Prashanta Kumar, Ohio Sangbad: Yakshagana is a live traditional theater that is comparable to western Opera that originated in the Indian state of Karnataka. It combines music, dance, drama, makeup and elaborate costumes, extempore dialogues to present a story taken from Indian great epics Ramayana and Mahabharata. The word “Yakshagana” is derived from two Kannada words, “yaksha,” which means celestial beings, and “gana,” which means song or music.
The performance of Yakshagana involves a group of performers including actors, musicians, and a narrator. The narrator, called the “Bhagavata,” sets the scene and narrates the story while the actors act out the story through dialogues and dance. The music is provided by a group of musicians playing traditional instruments such as the maddale (a double-headed drum), chande (a percussion instrument), and the harmonium, together accompanying the narrator who is the vocalist.
The stories told in Yakshagana are usually drawn from Indian mythology like the Hindu epics Ramayana and Mahabharata. The performances are usually in night and can last till the early hours of the morning. Yakshagana has a rich cultural heritage and is an important part of the cultural identity of Karnataka.
Sri Dr. Rajendra Kedlaya is the founder and leader of Yakshahejje, a school that attracts Yakshagana enthusiasts from all across the United States. Dr. Kedlaya has effectively united them by promoting and instructing them in this art form, and he is both a teacher and a performer. He currently resides in Indianapolis and offers both in-person and online classes. For over ten years, Dr. Kedlaya has been teaching Yakshgana and has performed live nationally and internationally with his team on numerous occasions. For more information please contact Yakshahejje2012@gmail.com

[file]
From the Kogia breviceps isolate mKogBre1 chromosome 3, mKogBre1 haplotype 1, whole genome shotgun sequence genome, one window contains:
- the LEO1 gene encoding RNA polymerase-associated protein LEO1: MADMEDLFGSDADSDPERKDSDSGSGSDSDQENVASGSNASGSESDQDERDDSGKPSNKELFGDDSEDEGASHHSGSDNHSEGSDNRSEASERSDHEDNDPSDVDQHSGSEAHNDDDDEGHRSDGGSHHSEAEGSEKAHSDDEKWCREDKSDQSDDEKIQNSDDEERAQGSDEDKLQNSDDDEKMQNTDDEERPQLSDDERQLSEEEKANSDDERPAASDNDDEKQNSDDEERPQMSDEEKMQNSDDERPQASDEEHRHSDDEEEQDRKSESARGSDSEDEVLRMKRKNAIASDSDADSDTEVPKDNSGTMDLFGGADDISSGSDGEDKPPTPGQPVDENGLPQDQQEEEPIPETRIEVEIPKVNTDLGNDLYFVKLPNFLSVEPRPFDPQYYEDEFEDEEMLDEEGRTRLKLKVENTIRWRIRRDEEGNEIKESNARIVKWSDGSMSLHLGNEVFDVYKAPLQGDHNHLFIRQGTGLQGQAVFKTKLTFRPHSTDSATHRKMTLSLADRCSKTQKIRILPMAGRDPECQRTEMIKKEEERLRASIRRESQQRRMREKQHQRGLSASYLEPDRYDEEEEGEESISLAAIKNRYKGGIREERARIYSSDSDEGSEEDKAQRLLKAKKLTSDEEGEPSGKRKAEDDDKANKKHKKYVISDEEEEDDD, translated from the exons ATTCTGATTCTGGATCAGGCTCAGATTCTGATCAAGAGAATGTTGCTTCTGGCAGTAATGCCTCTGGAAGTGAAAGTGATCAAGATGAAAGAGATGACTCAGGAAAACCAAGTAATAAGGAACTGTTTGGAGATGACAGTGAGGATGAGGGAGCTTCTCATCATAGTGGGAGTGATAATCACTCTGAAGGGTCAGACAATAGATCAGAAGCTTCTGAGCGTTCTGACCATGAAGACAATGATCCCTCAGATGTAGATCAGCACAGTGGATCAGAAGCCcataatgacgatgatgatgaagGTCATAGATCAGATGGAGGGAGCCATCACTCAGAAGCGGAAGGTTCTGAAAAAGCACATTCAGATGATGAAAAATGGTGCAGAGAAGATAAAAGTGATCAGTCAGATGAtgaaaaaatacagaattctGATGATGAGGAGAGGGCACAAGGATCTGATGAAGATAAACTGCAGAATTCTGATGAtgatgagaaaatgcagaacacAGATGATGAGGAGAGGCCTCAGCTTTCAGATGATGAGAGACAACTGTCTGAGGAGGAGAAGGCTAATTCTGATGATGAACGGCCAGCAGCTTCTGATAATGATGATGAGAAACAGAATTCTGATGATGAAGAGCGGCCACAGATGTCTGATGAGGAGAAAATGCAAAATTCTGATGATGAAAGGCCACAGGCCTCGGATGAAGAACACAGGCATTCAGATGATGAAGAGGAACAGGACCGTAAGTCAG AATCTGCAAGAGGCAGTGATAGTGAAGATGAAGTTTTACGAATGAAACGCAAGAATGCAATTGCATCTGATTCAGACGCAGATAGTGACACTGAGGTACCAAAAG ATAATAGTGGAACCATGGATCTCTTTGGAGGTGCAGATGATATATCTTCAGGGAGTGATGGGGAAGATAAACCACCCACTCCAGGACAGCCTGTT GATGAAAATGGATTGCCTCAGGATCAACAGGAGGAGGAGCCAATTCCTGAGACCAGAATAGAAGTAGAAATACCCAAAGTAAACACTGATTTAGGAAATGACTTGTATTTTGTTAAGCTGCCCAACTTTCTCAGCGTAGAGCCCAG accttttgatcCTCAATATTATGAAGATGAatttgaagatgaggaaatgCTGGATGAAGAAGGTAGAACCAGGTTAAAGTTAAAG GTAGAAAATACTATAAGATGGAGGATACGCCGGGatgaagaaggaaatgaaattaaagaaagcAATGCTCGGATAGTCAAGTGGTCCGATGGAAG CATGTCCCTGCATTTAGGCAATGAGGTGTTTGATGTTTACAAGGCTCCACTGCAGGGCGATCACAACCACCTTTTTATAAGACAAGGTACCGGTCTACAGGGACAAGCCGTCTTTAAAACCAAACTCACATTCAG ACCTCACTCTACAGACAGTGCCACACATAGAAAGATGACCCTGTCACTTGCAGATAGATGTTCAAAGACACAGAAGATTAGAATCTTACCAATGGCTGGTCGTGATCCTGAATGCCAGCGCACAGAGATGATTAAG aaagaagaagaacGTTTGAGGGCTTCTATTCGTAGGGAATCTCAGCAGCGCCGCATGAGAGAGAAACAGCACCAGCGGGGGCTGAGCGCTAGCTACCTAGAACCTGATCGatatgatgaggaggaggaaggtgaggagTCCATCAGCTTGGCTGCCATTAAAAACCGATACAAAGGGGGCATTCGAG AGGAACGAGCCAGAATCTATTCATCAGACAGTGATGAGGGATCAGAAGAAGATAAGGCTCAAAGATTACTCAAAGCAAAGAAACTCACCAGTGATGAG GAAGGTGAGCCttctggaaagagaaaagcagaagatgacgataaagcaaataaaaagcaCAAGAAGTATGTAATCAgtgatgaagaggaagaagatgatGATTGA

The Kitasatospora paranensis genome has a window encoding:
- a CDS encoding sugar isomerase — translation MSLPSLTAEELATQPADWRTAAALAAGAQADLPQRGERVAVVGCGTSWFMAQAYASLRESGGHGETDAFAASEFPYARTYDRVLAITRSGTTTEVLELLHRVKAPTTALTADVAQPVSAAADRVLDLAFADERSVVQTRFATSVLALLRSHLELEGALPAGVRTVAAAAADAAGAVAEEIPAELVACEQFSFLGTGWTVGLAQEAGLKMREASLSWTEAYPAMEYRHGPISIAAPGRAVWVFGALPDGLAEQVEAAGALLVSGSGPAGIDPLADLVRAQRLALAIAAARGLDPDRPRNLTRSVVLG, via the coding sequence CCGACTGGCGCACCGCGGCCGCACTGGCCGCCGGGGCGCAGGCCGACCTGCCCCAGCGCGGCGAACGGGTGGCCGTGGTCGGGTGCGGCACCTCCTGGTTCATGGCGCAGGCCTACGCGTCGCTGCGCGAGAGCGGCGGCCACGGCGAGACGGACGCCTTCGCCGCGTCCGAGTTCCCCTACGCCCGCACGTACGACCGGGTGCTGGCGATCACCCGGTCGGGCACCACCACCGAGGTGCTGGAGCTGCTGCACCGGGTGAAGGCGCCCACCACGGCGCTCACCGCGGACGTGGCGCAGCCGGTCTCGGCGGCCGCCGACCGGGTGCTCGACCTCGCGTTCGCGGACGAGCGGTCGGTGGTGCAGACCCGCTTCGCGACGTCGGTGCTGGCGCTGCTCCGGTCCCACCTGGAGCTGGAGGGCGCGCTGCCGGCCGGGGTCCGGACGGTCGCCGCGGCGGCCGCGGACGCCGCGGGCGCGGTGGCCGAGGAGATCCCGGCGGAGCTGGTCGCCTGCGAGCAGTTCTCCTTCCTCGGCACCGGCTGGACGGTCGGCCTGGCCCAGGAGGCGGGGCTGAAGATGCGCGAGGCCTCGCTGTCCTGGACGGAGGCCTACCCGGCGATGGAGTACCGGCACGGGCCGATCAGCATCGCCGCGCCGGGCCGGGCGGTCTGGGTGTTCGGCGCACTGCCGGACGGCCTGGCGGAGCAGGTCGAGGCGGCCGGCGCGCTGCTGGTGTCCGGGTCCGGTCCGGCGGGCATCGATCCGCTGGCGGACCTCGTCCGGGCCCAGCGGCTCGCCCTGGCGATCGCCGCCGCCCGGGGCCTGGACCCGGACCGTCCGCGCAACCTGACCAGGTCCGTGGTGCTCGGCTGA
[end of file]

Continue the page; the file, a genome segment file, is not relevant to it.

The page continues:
This is a story selected from the Indian epic Mahabharata. It narrates the events of the great 18-day Mahabharata war between the Kauravas and the Pandavas, where 17 days have already passed, and only one day remains. The sole surviving Kaurava, who has been hiding, is said to be residing in a lake called Dwipayana. Upon receiving guidance from their divine Lord Sri Krishna, the Pandavas, along with Sri Krishna, approach the lake and summon Kaurava one by one to come out of the water and engage in battle. However, the defiant Bheema, who is responsible for the death of Kaurava’s brothers and the cause of their enmity, mocks Kurava and assures him that he will finish him in a moment, challenging him to come out of the water. When Duryodhana, undeterred, rises from the water, he summons everyone to join the battle. In the ensuing fight, Kaurava strikes Bheema on the head with a mace, causing him to fall to the ground. While Kaurava jubilant over his assumed victory, Dharmaja, Arjuna, Nakula, and Sahadeva are called upon by him to witness Bhima’s feat. Looking at Krishna, he inquires about the outcome. Kaurava asks Krishna whether it is Bhima’s defeat or his victory. Saddened, Dharmaja requests Krishna to bring Bheema back to life. Krishna revives Bhima, who had fallen unconscious, by holding his hand. As Bhima rises, he engages in battle once again with the Kaurava and crushes his thighs. In this manner, the Kauravas are defeated, and the Pandavas emerge victorious in the war.